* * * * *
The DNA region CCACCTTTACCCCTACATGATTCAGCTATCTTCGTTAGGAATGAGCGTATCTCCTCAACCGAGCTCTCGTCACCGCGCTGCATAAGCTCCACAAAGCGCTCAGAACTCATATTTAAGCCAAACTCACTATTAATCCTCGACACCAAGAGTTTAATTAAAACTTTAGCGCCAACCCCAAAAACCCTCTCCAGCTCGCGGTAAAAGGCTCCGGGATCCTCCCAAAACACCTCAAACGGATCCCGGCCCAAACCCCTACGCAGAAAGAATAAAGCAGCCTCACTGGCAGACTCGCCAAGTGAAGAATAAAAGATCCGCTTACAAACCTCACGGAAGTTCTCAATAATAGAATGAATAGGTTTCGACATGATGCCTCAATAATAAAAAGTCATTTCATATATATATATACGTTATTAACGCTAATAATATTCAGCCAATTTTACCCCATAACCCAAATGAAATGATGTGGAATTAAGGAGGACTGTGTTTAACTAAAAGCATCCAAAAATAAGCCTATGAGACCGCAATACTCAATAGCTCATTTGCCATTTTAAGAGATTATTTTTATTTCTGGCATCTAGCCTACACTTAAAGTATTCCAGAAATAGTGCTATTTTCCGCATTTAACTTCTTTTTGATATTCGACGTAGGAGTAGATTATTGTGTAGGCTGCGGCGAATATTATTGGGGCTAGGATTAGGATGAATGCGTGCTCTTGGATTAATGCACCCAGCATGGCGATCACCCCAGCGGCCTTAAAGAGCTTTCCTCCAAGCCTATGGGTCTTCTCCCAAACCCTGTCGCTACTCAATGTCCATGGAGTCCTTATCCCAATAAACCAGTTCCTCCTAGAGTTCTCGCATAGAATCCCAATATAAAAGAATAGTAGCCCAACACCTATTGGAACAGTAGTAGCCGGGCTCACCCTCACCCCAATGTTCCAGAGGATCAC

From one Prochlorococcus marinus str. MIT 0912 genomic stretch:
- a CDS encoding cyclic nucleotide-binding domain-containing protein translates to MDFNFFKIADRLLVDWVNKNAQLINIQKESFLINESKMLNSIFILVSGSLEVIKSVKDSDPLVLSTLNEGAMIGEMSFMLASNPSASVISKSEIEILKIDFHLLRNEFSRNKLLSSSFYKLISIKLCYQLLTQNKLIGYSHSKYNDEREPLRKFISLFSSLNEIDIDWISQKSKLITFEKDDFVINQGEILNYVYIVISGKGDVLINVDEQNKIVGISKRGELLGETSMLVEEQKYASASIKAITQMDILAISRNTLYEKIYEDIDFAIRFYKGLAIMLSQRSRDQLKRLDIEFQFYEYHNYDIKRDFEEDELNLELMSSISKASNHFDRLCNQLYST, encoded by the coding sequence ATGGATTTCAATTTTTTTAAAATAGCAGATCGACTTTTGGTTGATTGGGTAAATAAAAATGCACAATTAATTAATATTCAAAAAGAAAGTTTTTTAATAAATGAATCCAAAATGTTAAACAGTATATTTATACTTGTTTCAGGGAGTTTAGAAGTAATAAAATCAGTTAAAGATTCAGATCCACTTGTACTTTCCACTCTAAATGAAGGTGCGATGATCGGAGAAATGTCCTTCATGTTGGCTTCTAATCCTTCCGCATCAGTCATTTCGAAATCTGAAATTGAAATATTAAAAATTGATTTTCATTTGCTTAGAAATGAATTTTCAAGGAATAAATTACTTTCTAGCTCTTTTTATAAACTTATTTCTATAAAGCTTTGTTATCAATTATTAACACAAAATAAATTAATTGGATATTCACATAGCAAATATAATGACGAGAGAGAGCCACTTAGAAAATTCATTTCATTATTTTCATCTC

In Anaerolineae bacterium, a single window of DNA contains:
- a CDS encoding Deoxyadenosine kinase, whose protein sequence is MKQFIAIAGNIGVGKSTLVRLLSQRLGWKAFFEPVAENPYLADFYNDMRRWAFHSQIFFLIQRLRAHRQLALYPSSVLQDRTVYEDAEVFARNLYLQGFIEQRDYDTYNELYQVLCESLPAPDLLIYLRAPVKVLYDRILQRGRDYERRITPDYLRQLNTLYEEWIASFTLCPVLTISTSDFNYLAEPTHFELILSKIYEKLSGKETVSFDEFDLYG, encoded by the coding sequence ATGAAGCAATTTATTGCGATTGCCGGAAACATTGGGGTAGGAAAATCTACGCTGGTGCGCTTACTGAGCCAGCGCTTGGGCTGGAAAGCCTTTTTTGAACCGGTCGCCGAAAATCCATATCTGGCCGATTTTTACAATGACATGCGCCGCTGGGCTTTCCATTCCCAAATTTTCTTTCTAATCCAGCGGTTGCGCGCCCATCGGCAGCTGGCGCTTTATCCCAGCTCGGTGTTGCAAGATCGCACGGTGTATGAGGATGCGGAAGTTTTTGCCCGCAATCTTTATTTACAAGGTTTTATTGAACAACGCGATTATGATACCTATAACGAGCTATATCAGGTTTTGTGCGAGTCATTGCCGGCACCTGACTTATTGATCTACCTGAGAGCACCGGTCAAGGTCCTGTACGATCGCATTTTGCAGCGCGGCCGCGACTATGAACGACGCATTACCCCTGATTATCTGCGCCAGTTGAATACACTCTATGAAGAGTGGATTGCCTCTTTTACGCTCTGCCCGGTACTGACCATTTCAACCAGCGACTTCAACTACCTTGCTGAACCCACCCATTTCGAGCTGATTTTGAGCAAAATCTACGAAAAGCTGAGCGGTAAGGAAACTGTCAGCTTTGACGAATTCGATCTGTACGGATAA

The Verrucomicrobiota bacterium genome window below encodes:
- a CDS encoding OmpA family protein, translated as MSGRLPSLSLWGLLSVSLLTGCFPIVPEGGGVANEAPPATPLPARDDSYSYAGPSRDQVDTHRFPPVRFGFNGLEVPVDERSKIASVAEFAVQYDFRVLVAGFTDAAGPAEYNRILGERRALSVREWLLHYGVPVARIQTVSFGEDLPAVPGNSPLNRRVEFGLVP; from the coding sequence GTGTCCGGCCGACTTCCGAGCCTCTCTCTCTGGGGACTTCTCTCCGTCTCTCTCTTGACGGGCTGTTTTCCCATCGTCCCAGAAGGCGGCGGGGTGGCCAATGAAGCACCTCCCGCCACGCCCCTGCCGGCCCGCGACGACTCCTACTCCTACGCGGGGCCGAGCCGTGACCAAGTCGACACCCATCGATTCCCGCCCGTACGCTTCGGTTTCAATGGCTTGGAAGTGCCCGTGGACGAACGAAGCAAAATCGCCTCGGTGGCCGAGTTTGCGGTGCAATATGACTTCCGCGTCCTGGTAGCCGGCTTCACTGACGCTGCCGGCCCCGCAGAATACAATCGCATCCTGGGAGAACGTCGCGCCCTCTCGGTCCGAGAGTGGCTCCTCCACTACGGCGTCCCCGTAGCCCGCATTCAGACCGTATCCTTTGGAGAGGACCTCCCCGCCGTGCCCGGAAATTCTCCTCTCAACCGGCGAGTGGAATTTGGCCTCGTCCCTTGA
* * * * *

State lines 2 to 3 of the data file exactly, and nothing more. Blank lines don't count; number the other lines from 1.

From one Prochlorococcus marinus str. MIT 0912 genomic stretch:
- a CDS encoding cyclic nucleotide-binding domain-containing protein translates to MDFNFFKIADRLLVDWVNKNAQLINIQKESFLINESKMLNSIFILVSGSLEVIKSVKDSDPLVLSTLNEGAMIGEMSFMLASNPSASVISKSEIEILKIDFHLLRNEFSRNKLLSSSFYKLISIKLCYQLLTQNKLIGYSHSKYNDEREPLRKFISLFSSLNEIDIDWISQKSKLITFEKDDFVINQGEILNYVYIVISGKGDVLINVDEQNKIVGISKRGELLGETSMLVEEQKYASASIKAITQMDILAISRNTLYEKIYEDIDFAIRFYKGLAIMLSQRSRDQLKRLDIEFQFYEYHNYDIKRDFEEDELNLELMSSISKASNHFDRLCNQLYST, encoded by the coding sequence ATGGATTTCAATTTTTTTAAAATAGCAGATCGACTTTTGGTTGATTGGGTAAATAAAAATGCACAATTAATTAATATTCAAAAAGAAAGTTTTTTAATAAATGAATCCAAAATGTTAAACAGTATATTTATACTTGTTTCAGGGAGTTTAGAAGTAATAAAATCAGTTAAAGATTCAGATCCACTTGTACTTTCCACTCTAAATGAAGGTGCGATGATCGGAGAAATGTCCTTCATGTTGGCTTCTAATCCTTCCGCATCAGTCATTTCGAAATCTGAAATTGAAATATTAAAAATTGATTTTCATTTGCTTAGAAATGAATTTTCAAGGAATAAATTACTTTCTAGCTCTTTTTATAAACTTATTTCTATAAAGCTTTGTTATCAATTATTAACACAAAATAAATTAATTGGATATTCACATAGCAAATATAATGACGAGAGAGAGCCACTTAGAAAATTCATTTCATTATTTTCATCTC